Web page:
Game 5 was notable not only for the result, but for a rather memorable non-call. Likely the most controversial aspect of the series and definite fuel to the rivalry was the game-winning goal scored by Daniel Alfredsson immediately following his hit on Darcy Tucker.
3-2 Senators, in both the game and the series.
With a chance to finish off the Leafs at home, the Senators… didn’t, though they came close, starting ahead 2-0 in the first and all signs appeared that they would be moving forward in the series. Eventually the beneficiaries of a highly favourable penalty call, the Leafs were awarded a five-minute power play later on in the period, where they scored twice to make it 2-2. Roberts then put the Leafs up 3-2 in the second, before Todd White tied the game at 3 with 24.3 seconds left in the second period for the Senators. In this back and forth affiar, it looked like overtime was again looming. However, that all changed with a poor zone exit that left Alex Mogilny out in front to put the Leafs up for good 4-3 with 15:32 to go in the third.
3-3, heading into a winner-take all Game 7 at the ACC.
Game 7: May 14, 2002
It’s a tired cliche, but there really is nothing like a Game 7, especially amongst two divisional rivals. For all the negative Game 7 memories that have happened to the Leafs, this serves as a positive one. The first 30 or so minutes of the game were scoreless, before this attempted pass from Alexander Mogilny bounced off Sami Salo’s skate and into the net to make it 1-0 Toronto.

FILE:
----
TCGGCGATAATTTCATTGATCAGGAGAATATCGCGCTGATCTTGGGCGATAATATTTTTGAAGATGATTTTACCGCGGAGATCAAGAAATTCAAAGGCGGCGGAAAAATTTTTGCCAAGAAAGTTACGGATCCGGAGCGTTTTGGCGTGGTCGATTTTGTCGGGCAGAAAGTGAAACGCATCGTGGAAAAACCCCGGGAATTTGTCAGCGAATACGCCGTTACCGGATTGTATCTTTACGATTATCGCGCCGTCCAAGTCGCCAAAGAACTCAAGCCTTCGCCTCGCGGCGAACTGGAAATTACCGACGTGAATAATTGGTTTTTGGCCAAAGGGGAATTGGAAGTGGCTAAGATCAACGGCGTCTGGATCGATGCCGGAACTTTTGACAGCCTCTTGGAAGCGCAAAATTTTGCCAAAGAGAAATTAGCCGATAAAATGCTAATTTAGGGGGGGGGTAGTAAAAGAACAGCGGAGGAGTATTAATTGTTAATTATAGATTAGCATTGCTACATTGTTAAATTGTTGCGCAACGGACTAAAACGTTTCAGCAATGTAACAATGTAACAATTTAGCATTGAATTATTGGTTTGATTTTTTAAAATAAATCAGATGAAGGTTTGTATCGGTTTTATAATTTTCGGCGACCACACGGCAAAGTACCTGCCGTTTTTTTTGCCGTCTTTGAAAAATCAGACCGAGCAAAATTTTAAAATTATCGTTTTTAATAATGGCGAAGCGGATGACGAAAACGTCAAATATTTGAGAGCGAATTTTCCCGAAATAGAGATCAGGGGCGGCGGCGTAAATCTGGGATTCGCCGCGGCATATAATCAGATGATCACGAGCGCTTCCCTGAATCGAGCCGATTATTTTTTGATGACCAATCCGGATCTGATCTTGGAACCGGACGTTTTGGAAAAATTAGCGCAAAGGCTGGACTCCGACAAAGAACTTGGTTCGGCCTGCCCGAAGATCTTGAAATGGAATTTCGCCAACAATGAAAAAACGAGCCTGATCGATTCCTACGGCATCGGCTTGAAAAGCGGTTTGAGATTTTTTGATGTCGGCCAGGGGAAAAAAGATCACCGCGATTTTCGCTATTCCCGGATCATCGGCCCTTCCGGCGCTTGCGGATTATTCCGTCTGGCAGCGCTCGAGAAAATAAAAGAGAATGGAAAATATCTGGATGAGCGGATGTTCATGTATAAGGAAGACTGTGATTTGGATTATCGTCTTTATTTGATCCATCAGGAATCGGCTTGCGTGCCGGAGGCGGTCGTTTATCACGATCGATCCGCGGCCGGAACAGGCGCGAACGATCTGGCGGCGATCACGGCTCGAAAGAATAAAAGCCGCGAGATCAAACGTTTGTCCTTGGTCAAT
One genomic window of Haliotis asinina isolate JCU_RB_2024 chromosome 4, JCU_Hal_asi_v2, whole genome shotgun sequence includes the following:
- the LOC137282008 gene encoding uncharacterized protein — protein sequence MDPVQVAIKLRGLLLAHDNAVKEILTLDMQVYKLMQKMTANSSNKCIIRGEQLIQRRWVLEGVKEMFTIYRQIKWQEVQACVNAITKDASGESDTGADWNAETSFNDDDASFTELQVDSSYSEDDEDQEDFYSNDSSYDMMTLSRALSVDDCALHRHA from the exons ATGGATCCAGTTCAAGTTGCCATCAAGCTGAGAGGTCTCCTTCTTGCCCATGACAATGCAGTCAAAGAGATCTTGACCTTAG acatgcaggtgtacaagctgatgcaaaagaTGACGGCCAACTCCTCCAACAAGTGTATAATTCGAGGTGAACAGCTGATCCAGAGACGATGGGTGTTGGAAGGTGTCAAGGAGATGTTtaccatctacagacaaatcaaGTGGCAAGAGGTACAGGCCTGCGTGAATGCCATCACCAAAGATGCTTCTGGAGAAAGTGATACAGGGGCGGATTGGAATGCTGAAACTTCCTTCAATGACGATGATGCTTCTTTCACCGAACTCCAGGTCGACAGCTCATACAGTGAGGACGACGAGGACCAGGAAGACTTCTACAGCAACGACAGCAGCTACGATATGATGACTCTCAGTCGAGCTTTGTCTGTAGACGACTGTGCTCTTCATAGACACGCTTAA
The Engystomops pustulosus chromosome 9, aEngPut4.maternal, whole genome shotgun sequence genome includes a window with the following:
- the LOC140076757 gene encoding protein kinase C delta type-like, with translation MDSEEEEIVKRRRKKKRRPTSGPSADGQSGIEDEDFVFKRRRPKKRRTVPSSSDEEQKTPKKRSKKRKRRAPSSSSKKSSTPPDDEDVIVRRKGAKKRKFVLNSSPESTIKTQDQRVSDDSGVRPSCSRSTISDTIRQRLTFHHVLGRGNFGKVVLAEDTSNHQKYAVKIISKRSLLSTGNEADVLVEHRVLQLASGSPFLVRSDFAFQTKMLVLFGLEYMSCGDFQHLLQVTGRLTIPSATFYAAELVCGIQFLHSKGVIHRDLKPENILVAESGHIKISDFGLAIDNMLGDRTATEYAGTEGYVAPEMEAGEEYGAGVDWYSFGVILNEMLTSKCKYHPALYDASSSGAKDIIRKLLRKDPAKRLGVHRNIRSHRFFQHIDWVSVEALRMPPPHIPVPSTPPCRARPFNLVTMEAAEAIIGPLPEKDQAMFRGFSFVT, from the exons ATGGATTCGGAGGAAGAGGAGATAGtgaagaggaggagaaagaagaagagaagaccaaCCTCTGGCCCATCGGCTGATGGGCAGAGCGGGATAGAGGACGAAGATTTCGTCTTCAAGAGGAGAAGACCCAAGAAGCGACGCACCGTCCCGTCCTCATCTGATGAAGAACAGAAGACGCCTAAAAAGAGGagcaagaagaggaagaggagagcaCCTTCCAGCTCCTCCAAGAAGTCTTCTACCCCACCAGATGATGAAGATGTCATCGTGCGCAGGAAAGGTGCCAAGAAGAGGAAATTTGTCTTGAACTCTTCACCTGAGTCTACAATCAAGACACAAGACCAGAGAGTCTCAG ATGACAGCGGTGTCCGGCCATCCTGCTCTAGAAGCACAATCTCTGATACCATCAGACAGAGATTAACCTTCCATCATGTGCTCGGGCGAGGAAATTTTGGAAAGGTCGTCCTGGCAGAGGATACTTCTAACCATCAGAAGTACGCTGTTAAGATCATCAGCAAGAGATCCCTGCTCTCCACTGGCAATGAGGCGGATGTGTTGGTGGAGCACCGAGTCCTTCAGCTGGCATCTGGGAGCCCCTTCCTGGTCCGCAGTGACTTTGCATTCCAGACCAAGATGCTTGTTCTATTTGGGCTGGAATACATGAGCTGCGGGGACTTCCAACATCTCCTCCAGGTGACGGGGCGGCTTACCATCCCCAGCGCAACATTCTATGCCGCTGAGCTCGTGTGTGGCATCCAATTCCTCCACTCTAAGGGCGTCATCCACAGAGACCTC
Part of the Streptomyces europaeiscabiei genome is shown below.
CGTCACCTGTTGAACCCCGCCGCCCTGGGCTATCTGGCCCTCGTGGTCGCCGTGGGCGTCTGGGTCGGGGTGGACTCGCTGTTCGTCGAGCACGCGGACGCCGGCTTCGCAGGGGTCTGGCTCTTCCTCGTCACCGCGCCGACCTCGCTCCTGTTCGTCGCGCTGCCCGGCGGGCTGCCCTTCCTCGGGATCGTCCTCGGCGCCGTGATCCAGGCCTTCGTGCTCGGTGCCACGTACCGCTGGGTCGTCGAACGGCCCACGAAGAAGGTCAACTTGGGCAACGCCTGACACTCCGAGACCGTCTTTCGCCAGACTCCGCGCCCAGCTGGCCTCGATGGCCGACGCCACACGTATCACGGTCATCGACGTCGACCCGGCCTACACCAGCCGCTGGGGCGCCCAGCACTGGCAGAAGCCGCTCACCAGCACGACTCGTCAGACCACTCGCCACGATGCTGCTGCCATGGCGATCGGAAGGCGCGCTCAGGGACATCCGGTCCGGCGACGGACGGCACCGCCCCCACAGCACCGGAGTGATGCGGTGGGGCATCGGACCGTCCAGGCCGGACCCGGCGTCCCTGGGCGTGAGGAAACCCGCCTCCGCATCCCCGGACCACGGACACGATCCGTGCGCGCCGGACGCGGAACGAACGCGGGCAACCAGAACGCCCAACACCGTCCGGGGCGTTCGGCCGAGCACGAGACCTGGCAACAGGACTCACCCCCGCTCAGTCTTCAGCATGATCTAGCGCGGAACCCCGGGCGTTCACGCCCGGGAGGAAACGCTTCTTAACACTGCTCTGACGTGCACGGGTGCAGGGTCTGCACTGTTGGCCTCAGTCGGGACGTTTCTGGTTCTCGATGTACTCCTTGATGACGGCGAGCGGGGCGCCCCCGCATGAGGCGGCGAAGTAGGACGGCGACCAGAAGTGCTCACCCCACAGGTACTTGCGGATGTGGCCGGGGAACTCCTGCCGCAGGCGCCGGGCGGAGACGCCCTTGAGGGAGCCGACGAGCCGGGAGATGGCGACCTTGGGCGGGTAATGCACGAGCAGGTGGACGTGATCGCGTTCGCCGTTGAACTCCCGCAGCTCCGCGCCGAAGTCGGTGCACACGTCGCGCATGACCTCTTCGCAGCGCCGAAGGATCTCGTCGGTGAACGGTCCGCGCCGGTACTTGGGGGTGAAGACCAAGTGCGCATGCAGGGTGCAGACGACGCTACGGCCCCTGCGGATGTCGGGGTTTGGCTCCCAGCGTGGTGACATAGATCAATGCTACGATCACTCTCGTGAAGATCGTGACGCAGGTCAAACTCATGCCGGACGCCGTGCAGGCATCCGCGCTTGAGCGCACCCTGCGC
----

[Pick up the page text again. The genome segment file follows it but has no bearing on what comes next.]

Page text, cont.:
It wasn’t pretty, but that was the series-winning goal, and another big moment from Mogilny. After Curtis Joseph was run over by Todd White, Mogilny scored his second of the night and third goal of the series with just under 15 minutes to go on the delayed penalty call to put the Leafs up 2-0. Bryan McCabe added a third goal late off a slap-shot that went five-hole on Patrick Lalime. Joseph made all 19 saves in the victory, his only shutout of the series. A 3-0 scoreline in an extremely tight game sealed off the series, with the only two.